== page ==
The high temperatures and soft compound tires should play in Ferrari’s favor, as should the variable nature of the circuit. It requires a bit of everything – slippy on the straights, planted through fast corners, quick out of slow ones – and the SF70H appears to be the most well-rounded car on the grid. It bodes well for the Scuderia.
Another rough weekend in store for McLaren
If Fernando Alonso’s late retirement while running in the points was bad for McLaren, then things are only to get worse this weekend as power unit penalties put the British team on the back foot.
Ongoing problems with Honda have caused the relationship with McLaren to near breaking point, with the team currently considering its options for a power unit supply beyond 2018.
If Honda is hoping for a boost anytime soon, it won’t come in Azerbaijan. Power unit changes are set to send Alonso and Vandoorne to the back of the field regardless of their qualifying position. To make matters worse, there’s a lack of overtaking opportunities on part of the track, and down the main straight, engine power is crucial – something McLaren doesn’t have.
It doesn’t bode well for the British team, but if a race of attrition sets in, then an opportunity could yet arise.
Will Baku go bananas this time around?
The circuit in Baku has the ingredients for a pretty crazy race, as seen with the GP2 kids last year when all hell broke loose, allowing Antonio Giovinazzi to fight from the back to win the race.
Most expected at least some drama in the F1 event, only for a pretty straightforward race to unfold without a single safety car period or any major incidents.
So will things be different this time around? The wider cars will certainly add an extra dimension to things, particularly in the Turn 8 uphill section. The greater downforce will make the fast-flowing final sector all the more spectacular, though, even if the top speed of last year won’t be matched.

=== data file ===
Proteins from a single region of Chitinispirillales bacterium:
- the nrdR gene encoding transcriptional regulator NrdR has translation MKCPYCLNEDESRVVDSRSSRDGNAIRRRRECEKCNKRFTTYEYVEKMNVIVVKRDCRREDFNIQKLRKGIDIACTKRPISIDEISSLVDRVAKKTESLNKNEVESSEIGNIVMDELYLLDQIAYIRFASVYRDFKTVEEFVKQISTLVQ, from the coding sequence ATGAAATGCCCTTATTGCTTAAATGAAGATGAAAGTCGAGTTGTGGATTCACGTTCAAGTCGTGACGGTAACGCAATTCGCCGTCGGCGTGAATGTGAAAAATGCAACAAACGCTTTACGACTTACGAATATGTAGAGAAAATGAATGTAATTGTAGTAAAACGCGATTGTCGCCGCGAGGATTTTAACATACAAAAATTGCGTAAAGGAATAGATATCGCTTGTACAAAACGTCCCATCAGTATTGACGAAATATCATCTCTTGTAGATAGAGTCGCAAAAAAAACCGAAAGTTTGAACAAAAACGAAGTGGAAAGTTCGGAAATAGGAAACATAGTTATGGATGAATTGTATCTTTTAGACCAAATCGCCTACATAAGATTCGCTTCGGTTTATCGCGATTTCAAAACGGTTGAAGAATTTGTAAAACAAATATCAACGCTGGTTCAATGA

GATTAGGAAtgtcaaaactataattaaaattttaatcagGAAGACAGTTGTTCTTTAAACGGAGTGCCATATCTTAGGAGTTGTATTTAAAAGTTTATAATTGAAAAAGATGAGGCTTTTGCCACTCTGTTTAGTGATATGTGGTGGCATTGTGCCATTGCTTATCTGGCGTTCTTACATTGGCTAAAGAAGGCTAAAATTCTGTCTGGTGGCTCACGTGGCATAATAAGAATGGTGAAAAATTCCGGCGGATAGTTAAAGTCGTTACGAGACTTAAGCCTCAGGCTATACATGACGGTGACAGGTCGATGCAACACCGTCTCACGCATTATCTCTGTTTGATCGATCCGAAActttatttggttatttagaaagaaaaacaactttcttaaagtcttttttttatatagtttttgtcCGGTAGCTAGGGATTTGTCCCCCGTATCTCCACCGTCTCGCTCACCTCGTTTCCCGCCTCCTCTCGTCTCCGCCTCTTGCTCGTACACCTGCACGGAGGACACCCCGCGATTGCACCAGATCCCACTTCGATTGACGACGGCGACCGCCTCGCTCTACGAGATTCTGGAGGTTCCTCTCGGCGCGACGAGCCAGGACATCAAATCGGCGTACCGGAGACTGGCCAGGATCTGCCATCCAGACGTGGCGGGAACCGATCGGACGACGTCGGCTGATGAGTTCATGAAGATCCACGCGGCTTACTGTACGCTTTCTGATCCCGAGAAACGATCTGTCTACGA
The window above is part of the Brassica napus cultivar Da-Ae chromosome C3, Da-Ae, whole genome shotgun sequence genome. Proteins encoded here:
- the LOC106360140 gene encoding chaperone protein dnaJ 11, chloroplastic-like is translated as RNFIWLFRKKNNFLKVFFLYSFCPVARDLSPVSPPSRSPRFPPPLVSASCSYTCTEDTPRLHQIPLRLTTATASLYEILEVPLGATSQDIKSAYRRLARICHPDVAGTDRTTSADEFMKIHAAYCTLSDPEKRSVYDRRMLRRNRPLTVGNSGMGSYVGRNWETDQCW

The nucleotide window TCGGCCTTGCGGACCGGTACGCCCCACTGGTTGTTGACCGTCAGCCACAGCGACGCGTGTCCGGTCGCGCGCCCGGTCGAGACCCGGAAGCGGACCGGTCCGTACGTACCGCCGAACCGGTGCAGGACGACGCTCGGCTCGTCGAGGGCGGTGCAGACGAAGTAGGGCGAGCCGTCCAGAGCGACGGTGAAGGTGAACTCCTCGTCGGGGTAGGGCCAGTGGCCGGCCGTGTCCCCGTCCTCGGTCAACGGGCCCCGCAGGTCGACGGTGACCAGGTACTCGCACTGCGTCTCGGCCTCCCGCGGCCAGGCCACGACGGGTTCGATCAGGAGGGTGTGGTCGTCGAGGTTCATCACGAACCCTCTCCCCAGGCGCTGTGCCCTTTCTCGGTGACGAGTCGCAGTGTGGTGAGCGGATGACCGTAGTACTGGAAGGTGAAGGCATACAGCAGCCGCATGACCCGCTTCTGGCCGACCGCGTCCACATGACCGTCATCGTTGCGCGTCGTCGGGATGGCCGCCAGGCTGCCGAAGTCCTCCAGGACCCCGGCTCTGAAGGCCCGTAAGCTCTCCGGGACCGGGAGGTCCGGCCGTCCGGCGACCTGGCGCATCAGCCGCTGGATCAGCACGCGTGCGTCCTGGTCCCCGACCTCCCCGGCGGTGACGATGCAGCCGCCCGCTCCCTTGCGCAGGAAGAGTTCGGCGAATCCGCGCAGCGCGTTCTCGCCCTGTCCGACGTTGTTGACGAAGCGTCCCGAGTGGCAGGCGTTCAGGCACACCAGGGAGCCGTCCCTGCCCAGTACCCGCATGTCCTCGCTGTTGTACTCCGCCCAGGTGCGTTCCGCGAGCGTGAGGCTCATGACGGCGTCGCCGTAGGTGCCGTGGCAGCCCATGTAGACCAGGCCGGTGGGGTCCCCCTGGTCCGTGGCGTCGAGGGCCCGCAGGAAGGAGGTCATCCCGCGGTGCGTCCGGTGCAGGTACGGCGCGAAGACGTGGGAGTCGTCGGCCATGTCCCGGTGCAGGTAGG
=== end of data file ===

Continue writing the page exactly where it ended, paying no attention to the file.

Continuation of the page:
It may be a street course, but that’s no reason why this can’t be a memorable, spectacular event.
Sauber begins life without Kaltenborn
The big news heading into the Azerbaijan F1 weekend was the parting of ways between Sauber and team principal Monisha Kaltenborn, whose departure was confirmed on Wednesday.
The announcement came at a time when Sauber is continuing to rebuild and plan for the future, having negotiated some choppy waters in recent times amid financial struggles and difficulties, with Kaltenborn largely steering the ship.
The news came as a surprise to most of the F1 paddock, including Sauber drivers Marcus Ericsson and Pascal Wehrlein, with things changing quickly in the space of 48 hours.
With no team leader now in place, it will be interesting to see how Sauber moves in the coming races and begins to change direction away from Kaltenborn’s vision.
2017 Azerbaijan Grand Prix – Facts and Figures
Track: Baku City Circuit
Lap Record: Nico Rosberg 1:46.485 (2016 – as European Grand Prix)
Tire Compounds: Super-Soft/Soft/Medium
2016 Winner: Nico Rosberg (Mercedes)
2016 Pole Position: Nico Rosberg (Mercedes) 1:42.758
2016 Fastest Lap: Nico Rosberg (Mercedes) 1:46.485
DRS Zone: T20 to T1, T2 to T3
2017 Azerbaijan Grand Prix – TV/Stream Times